Food Security in a Changing Climate: A Back-to-Basics Approach
Khumairoh, U., Groot, J.C.J. and Lantinga, E.A. 2012. Complex agro-ecosystems for food security in a changing climate. Ecology and Evolution 2: 1696-1704.
Based on this philosophy, Khumairoh et al. "conducted a field trial to investigate the attainable yields in complex agro-ecosystems by studying the combined effects of integration of compost application, ducks, fish, and azolla in a flooded rice system in a season with extremely adverse weather conditions of high rainfall on East Java, Indonesia."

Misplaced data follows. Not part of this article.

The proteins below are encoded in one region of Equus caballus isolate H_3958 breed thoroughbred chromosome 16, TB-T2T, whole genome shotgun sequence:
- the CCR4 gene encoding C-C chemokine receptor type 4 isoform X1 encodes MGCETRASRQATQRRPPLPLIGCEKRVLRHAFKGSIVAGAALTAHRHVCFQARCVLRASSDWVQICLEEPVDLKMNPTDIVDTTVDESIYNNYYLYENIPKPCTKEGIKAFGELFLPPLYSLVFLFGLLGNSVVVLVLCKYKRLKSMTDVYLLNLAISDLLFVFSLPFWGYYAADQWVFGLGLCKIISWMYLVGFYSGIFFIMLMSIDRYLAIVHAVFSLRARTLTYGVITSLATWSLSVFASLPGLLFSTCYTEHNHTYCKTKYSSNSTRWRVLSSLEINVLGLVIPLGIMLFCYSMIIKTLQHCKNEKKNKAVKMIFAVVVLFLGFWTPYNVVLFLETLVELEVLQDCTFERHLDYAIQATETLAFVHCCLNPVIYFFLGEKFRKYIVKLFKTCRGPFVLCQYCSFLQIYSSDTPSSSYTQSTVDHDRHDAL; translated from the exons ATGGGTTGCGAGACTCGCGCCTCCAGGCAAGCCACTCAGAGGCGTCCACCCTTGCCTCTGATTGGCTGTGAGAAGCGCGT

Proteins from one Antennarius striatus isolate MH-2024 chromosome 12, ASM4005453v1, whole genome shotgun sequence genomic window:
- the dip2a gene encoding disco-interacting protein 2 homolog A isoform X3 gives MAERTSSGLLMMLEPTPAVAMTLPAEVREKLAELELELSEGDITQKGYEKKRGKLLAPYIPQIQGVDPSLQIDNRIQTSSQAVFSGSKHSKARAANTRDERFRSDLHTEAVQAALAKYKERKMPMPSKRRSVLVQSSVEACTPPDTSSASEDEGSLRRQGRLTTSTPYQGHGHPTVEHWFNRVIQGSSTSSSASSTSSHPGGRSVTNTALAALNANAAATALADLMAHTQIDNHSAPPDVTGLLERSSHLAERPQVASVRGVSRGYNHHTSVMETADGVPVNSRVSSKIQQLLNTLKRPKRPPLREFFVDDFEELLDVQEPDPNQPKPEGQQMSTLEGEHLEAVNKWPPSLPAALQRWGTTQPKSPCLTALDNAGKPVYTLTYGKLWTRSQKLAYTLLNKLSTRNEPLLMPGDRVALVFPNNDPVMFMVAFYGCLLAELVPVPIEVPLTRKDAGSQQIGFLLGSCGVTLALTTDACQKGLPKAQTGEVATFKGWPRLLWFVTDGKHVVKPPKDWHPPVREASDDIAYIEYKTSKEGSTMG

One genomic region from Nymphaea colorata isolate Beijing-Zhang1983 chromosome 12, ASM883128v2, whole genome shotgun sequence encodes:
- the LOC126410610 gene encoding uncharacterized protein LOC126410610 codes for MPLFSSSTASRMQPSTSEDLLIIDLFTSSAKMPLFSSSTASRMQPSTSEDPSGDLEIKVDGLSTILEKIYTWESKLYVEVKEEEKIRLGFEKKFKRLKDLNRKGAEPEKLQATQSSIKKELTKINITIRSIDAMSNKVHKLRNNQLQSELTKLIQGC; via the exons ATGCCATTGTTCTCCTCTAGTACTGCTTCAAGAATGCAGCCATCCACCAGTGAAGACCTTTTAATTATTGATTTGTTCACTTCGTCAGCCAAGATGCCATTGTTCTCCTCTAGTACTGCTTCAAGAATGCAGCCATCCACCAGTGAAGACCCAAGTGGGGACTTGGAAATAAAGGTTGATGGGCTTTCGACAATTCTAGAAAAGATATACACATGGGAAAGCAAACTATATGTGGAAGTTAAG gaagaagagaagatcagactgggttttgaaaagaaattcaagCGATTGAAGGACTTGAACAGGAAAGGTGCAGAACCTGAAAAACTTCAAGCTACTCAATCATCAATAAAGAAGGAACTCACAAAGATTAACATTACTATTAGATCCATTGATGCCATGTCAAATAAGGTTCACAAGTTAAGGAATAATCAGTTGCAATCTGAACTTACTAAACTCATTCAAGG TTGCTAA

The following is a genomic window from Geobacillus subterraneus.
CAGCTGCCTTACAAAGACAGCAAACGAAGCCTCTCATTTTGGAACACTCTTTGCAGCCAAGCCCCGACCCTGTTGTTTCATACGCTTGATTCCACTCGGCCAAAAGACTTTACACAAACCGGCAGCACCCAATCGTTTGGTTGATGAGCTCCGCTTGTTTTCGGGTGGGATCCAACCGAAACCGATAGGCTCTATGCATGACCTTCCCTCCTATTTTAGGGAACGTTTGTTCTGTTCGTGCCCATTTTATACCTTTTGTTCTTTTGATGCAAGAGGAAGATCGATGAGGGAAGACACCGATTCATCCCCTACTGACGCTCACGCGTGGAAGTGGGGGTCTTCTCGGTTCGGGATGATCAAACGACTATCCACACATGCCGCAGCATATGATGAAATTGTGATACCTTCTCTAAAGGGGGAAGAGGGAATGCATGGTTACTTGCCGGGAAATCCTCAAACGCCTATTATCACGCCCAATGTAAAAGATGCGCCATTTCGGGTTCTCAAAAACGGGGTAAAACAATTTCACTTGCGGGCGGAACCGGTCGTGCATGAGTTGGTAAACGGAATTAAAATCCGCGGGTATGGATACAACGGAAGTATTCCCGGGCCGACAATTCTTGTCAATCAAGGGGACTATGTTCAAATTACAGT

The three researchers report that the integrated system they studied "increased plant nutrient content, tillering and leaf area expansion, and strongly reduced the density of six different pests," and that "in the most complex system comprising all components, the highest grain yield was obtained." In fact, they found that "the net revenues of this system from sales of rice grain, fish, and ducks, after correction for extra costs, were 114% higher than rice cultivation with only compost as fertilizer."
Khumairoh et al. feel that their results "provide more insight into agro-ecological processes and demonstrate how complex agricultural systems can contribute to food security in a changing climate." And they say that "if smallholders can be trained to manage these systems and are supported for initial investments by credits, their livelihoods can be improved while producing in an ecologically benign way."